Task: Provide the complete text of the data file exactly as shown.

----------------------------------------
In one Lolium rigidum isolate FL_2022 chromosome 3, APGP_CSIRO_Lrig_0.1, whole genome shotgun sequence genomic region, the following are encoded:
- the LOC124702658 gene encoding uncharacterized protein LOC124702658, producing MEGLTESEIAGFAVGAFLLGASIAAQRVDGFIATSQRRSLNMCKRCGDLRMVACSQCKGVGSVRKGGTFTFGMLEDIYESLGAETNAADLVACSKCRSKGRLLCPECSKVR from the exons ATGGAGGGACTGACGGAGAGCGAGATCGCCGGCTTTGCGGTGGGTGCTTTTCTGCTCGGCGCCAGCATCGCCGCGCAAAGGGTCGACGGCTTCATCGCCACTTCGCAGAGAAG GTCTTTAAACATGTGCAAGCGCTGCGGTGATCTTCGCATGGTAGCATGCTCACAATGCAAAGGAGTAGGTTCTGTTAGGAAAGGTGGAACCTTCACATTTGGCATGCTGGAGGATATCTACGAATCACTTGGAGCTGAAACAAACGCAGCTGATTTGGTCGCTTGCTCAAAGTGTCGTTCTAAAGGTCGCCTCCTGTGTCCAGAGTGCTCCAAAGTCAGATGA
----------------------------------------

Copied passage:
In one Lolium rigidum isolate FL_2022 chromosome 3, APGP_CSIRO_Lrig_0.1, whole genome shotgun sequence genomic region, the following are encoded:
- the LOC124702658 gene encoding uncharacterized protein LOC124702658, producing MEGLTESEIAGFAVGAFLLGASIAAQRVDGFIATSQRRSLNMCKRCGDLRMVACSQCKGVGSVRKGGTFTFGMLEDIYESLGAETNAADLVACSKCRSKGRLLCPECSKVR from the exons ATGGAGGGACTGACGGAGAGCGAGATCGCCGGCTTTGCGGTGGGTGCTTTTCTGCTCGGCGCCAGCATCGCCGCGCAAAGGGTCGACGGCTTCATCGCCACTTCGCAGAGAAG GTCTTTAAACATGTGCAAGCGCTGCGGTGATCTTCGCATGGTAGCATGCTCACAATGCAAAGGAGTAGGTTCTGTTAGGAAAGGTGGAACCTTCACATTTGGCATGCTGGAGGATATCTACGAATCACTTGGAGCTGAAACAAACGCAGCTGATTTGGTCGCTTGCTCAAAGTGTCGTTCTAAAGGTCGCCTCCTGTGTCCAGAGTGCTCCAAAGTCAGATGA